✓ From Lambda Calculus To Lisp

About the syntax of LC

Syntax is minimal

  • Application with multiple parameters: \((f a b c)\)

  • Abstraction of functions with multiple arguments: \(\lambda x.\lambda y.\lambda z. \dots\)

LC expressions are nested lists of names and \(\lambda\)

  • Names are elements

  • Applications are lists starting with a name:

    (f a b c)

  • Abstractions are lists starting with a \(\lambda\):

    (𝜆 (x y z) (...))


All of LC expressions can be represented as nested lists.

Rewriting rules

So, \(\alpha\)-conversion, \(\beta\)- and \(\eta\)-reduction are transformations of lists. Since, these rules are proven to be Turing-complete, we can perform arbitrary computation by just processing nested lists.

List Processing = Lisp

Introducing Clojure

About Clojure

  • The language is a Java Virtual Machine (JVM) backed Lisp language.

  • Clojure comes data values and data structures.

  • Clojure programs are LC expressions, and the execution model is based on LC rewriting rules.

  • Clojure binds expression to symbols that can be reused and can be recursive.

  • Clojure has advanced and modern computational models: asynchronous, concurrent and modular programming


Clojure is a practical language.

From LC to Clojure

  • LC names are symbols.

  • Abstractions are function declarations (with possible recursion).

  • Applications are function invocations.

  • Programming constructs are called forms in Clojure.

Names are symbols

  • Clojure has very genereously relaxed convention for symbol names.

  • x, y, z, x', last-name, :x:, 𝜋, +, \(\dots\)

Function declaration form

  • \(\lambda\) becomes the keyword fn

  • Parameters are enclosed in [ ... ]

\[ \lambda x.\lambda y.\lambda z. \left<\mathrm{body}\right> \]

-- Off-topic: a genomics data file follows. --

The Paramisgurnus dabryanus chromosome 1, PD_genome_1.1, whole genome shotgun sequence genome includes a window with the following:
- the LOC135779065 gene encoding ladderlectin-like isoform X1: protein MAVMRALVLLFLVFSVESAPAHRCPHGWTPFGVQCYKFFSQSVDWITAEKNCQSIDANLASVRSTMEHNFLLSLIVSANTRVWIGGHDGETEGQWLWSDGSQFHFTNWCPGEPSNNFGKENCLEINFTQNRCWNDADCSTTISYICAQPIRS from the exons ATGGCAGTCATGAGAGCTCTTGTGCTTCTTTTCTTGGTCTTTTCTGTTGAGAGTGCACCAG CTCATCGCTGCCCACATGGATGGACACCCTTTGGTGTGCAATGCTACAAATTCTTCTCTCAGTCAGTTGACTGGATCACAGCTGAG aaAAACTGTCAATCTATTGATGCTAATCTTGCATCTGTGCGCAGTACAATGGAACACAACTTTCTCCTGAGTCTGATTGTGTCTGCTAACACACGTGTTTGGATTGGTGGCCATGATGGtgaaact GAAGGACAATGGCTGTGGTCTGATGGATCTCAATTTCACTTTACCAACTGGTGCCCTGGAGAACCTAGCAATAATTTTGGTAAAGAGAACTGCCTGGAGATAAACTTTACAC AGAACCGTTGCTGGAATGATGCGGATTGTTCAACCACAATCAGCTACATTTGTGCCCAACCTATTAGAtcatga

\[ \downarrow \]
\[ \underbrace{\lambda}_{\mathrm{fn}} \underbrace{x.y.z.}_{\mathrm{[x\ y\ z]}} \left<\mathrm{body}\right> \]

So, function declaration is:

(fn [...] body)

Function invocation form

  • Clojure copies LC exactly for function invocation.

(func-expression arguments...)

A Hello World in Clojure

  • println is a function with variadic arity.

  • All arguments are converted to strings.

  • The function prints the arguments with space separation.

(println "Hello" "World")
Hello World

Greeting in Clojure

We can define a function that outputs a message with a greeting prefix.

(fn [message] (println "Hi there," message))

We can use the function in a function invocation form.

((fn [message] (println "Hi there," message)) "my name is Ken.")
Hi there, my name is Ken.

Be kind to your readers and learn about smart ways of indenting Clojure code.

  • Whitespace doesn’t matter

  • ; is the comment character

((fn [x]
     ; x is the message
     (println "Hi there," x))
  "my name is Ken.")
Hi there, my name is Ken.

Symbol binding

We will talk a lot more about symbol bindings in Clojure, but for now, we will focus on the top-level symbol binding form:

(def <name> <value>)
(def greet (fn [x] (println "Hi there," x)))

Now, we can use the function.

(greet "my name is Ken.")
Hi there, my name is Ken.